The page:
I found myself at home. I lay on my back in my bed, but the dizziness had not left me. Without the aid of alcohol or carousel, I somehow felt like the room was spinning. I had work later that afternoon. Considering how the day had really done nothing for up to that point, I let myself drift off to sleep.
I woke up fifty minutes before work. I had forgotten to set my phone for the time, but the feeling like a machine gun’s pulse in my chest served as a fine alarm clock. My heart pounded in my ribcage like a jackhammer on a brick wall. The sound of my most vital organ drumming in my ears announced the arrival of my panic attack, something associated with the most common forms of anxiety disorders.
It was as if this dizziness had exploded into some urgent, frantic, frustrated desire. I rushed to get my uniform on. I rush to get into my car. My hands shook at the steering wheel. My vision blurred as I sped down the freeway to work. My nerves used my heart like a double-bass drum at a death metal concert as my pulse ceaselessly raced. Sharp pains developed in my chest and sides and I feared unstable angina. My right arm felt as if ghosts were driving pins and needles into the flesh. I felt as if I were floating, disembodied, my body felt weightless and out of my control. I was simply in no practical shape to be driving a car, and this horrible, terrifying panic ensured that I drove unreasonably fast to work.
I arrived at work a solid ten minutes early. I took the time to relax. This effort proved completely useless. My heart wasn’t giving up its effort to dig its way tooth and nail out of my chest. The pains wouldn’t stop, my arm still felt both numb and electric at the same time. Eventually, it came time to clock in.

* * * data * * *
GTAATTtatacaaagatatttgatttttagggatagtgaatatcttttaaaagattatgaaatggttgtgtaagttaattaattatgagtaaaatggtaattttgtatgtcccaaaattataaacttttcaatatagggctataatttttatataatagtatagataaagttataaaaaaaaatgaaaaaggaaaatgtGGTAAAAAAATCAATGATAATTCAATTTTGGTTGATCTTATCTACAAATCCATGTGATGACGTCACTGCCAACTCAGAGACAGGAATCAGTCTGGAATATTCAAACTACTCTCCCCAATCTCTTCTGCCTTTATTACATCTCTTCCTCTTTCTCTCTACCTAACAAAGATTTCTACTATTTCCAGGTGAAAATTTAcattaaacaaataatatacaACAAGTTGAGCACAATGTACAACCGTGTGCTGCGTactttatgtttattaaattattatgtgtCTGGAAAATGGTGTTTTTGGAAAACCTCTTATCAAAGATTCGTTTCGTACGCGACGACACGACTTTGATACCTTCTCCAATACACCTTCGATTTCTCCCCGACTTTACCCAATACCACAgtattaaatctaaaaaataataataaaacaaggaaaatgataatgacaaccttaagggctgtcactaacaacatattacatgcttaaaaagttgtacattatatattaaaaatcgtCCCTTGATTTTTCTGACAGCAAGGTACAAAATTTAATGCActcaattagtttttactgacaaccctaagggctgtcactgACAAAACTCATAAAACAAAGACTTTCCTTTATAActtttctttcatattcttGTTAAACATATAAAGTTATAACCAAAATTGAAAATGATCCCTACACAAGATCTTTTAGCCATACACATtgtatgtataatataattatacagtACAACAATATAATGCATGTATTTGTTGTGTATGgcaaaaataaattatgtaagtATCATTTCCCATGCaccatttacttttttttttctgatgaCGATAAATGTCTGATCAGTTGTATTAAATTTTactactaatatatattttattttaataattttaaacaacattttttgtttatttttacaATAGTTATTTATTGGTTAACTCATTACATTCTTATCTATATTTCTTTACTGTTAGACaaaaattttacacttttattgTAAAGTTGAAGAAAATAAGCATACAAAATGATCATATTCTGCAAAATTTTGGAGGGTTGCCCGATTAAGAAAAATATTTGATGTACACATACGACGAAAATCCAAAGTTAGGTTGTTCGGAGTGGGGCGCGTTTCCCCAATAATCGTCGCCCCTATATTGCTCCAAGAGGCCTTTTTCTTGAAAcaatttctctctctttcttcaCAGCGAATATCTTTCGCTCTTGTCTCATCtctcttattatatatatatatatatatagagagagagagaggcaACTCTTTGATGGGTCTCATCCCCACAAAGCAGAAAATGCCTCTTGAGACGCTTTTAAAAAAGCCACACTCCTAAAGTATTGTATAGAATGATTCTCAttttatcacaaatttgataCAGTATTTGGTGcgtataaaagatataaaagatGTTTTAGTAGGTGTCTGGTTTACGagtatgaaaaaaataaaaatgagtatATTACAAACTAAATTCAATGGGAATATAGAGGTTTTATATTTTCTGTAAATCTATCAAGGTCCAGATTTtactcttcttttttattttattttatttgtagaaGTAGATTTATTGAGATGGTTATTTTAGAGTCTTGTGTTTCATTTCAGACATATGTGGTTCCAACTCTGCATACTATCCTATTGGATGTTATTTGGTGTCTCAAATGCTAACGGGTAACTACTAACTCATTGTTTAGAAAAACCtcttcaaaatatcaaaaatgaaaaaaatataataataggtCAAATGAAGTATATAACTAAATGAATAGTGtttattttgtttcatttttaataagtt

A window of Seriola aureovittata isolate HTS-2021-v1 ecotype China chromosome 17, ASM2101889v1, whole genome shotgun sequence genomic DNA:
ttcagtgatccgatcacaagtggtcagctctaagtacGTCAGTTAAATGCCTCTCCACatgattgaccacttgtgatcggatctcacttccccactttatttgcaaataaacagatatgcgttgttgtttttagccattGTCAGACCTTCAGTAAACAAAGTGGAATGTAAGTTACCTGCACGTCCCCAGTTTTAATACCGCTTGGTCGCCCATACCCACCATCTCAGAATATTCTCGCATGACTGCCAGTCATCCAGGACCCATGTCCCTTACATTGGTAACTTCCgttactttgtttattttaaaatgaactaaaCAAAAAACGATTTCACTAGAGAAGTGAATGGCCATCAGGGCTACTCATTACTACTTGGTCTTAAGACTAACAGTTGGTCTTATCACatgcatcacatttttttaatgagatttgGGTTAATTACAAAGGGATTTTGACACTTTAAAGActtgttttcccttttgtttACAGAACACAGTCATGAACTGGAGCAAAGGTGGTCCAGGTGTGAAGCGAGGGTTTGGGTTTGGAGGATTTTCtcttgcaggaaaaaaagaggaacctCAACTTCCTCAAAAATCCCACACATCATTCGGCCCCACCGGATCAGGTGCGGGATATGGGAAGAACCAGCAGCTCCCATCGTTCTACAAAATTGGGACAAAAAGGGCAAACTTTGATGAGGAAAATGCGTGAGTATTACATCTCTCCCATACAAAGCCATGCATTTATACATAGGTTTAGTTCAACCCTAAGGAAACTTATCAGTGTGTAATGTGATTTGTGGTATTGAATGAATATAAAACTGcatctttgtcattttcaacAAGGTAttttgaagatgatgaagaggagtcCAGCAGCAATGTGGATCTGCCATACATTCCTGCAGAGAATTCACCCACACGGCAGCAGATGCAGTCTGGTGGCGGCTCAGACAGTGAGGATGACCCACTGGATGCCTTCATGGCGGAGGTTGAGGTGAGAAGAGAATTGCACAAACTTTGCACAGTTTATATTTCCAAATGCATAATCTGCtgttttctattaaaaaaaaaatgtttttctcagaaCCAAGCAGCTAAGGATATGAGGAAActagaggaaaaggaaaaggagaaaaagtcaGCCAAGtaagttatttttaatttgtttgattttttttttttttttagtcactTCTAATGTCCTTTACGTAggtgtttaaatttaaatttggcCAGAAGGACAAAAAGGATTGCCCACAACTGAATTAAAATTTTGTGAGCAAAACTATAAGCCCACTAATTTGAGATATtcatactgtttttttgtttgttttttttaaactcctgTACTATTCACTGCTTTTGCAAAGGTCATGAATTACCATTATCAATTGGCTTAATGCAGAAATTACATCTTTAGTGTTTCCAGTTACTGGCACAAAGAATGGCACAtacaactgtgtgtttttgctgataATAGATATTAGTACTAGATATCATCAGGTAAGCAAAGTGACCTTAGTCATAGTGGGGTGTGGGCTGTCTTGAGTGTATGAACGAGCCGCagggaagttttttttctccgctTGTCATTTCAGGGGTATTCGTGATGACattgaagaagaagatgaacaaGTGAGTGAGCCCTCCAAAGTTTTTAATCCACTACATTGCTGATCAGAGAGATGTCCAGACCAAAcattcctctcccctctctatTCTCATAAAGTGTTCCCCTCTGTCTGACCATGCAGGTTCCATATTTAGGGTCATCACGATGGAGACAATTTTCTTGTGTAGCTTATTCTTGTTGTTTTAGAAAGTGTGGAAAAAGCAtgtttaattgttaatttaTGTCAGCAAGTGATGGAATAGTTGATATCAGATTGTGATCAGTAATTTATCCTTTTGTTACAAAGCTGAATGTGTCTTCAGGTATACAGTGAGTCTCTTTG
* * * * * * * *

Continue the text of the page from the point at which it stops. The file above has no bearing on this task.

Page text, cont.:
I didn’t last three hours. As I ran from table to table, nothing seemed to work out right. My arms were shaking. I looked like hell. I grew cross with my customers twice. Of the four trays of food I delivered that day, I came dangerously close to dropping two of them. I couldn’t think. I felt like I was about to explode.
I told my boss that I was sick. I guess she could tell that I wasn’t lying just by looking at me. She agreed to let me go for the day, and, trying hard not to collapse into a heap of writhing and screaming, I quickly walked to my car.
It was around 9PM. I briefly debated with myself over whether I should go home or just go to the hospital. It took maybe a minute for me to understand that I couldn’t hold a proper internal debate, and, accordingly, it would be a safer bet to just head to the hospital.
Once more I sped. The irony of endangering other people’s lives as I rushed to the hospital was lost on me. I was too swept away in this panic. The drive to the hospital was worse than the drive to work. My heart had been hammering for hours. The pains in my body were accordingly worse, I could almost swear my arm was going completely numb. I didn’t feel the weight of my body and I didn’t feel the weight of the car. My mind raced too fast for anything close to a rational thought to form. As far as I could feel, the mass of machine and metal I was supposedly driving was careening chaotically down the highway.